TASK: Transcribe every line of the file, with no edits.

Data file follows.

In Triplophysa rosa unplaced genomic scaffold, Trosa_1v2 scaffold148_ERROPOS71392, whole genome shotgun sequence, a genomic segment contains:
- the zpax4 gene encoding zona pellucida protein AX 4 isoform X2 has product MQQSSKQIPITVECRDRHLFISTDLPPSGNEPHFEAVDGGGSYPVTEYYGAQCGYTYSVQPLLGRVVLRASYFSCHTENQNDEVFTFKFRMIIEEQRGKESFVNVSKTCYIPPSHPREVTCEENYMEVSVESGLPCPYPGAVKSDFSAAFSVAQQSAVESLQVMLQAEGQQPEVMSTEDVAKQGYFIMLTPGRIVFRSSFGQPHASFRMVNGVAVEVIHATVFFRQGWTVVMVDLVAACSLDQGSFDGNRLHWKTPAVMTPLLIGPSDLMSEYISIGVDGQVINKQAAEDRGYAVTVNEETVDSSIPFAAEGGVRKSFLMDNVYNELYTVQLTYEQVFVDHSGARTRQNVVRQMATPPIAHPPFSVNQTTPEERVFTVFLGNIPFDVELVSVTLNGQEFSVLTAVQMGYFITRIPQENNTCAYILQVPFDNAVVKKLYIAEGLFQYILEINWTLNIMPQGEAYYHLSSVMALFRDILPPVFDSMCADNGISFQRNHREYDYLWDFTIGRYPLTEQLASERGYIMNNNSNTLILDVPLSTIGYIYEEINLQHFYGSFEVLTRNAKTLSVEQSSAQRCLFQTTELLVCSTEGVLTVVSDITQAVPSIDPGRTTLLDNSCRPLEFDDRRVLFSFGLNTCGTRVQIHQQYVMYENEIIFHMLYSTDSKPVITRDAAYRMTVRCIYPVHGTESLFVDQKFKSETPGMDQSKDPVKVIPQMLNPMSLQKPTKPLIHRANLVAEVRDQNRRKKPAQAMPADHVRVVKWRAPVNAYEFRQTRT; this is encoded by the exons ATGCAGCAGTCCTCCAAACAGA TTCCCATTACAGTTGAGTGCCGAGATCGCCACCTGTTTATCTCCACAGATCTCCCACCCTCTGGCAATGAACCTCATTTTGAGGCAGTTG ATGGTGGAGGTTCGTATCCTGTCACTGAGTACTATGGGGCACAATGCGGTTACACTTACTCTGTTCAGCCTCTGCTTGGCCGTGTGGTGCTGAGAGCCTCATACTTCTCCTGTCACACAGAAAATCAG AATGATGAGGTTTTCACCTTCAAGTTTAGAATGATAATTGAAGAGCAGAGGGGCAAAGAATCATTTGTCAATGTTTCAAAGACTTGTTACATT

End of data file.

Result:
In Triplophysa rosa unplaced genomic scaffold, Trosa_1v2 scaffold148_ERROPOS71392, whole genome shotgun sequence, a genomic segment contains:
- the zpax4 gene encoding zona pellucida protein AX 4 isoform X2 has product MQQSSKQIPITVECRDRHLFISTDLPPSGNEPHFEAVDGGGSYPVTEYYGAQCGYTYSVQPLLGRVVLRASYFSCHTENQNDEVFTFKFRMIIEEQRGKESFVNVSKTCYIPPSHPREVTCEENYMEVSVESGLPCPYPGAVKSDFSAAFSVAQQSAVESLQVMLQAEGQQPEVMSTEDVAKQGYFIMLTPGRIVFRSSFGQPHASFRMVNGVAVEVIHATVFFRQGWTVVMVDLVAACSLDQGSFDGNRLHWKTPAVMTPLLIGPSDLMSEYISIGVDGQVINKQAAEDRGYAVTVNEETVDSSIPFAAEGGVRKSFLMDNVYNELYTVQLTYEQVFVDHSGARTRQNVVRQMATPPIAHPPFSVNQTTPEERVFTVFLGNIPFDVELVSVTLNGQEFSVLTAVQMGYFITRIPQENNTCAYILQVPFDNAVVKKLYIAEGLFQYILEINWTLNIMPQGEAYYHLSSVMALFRDILPPVFDSMCADNGISFQRNHREYDYLWDFTIGRYPLTEQLASERGYIMNNNSNTLILDVPLSTIGYIYEEINLQHFYGSFEVLTRNAKTLSVEQSSAQRCLFQTTELLVCSTEGVLTVVSDITQAVPSIDPGRTTLLDNSCRPLEFDDRRVLFSFGLNTCGTRVQIHQQYVMYENEIIFHMLYSTDSKPVITRDAAYRMTVRCIYPVHGTESLFVDQKFKSETPGMDQSKDPVKVIPQMLNPMSLQKPTKPLIHRANLVAEVRDQNRRKKPAQAMPADHVRVVKWRAPVNAYEFRQTRT; this is encoded by the exons ATGCAGCAGTCCTCCAAACAGA TTCCCATTACAGTTGAGTGCCGAGATCGCCACCTGTTTATCTCCACAGATCTCCCACCCTCTGGCAATGAACCTCATTTTGAGGCAGTTG ATGGTGGAGGTTCGTATCCTGTCACTGAGTACTATGGGGCACAATGCGGTTACACTTACTCTGTTCAGCCTCTGCTTGGCCGTGTGGTGCTGAGAGCCTCATACTTCTCCTGTCACACAGAAAATCAG AATGATGAGGTTTTCACCTTCAAGTTTAGAATGATAATTGAAGAGCAGAGGGGCAAAGAATCATTTGTCAATGTTTCAAAGACTTGTTACATT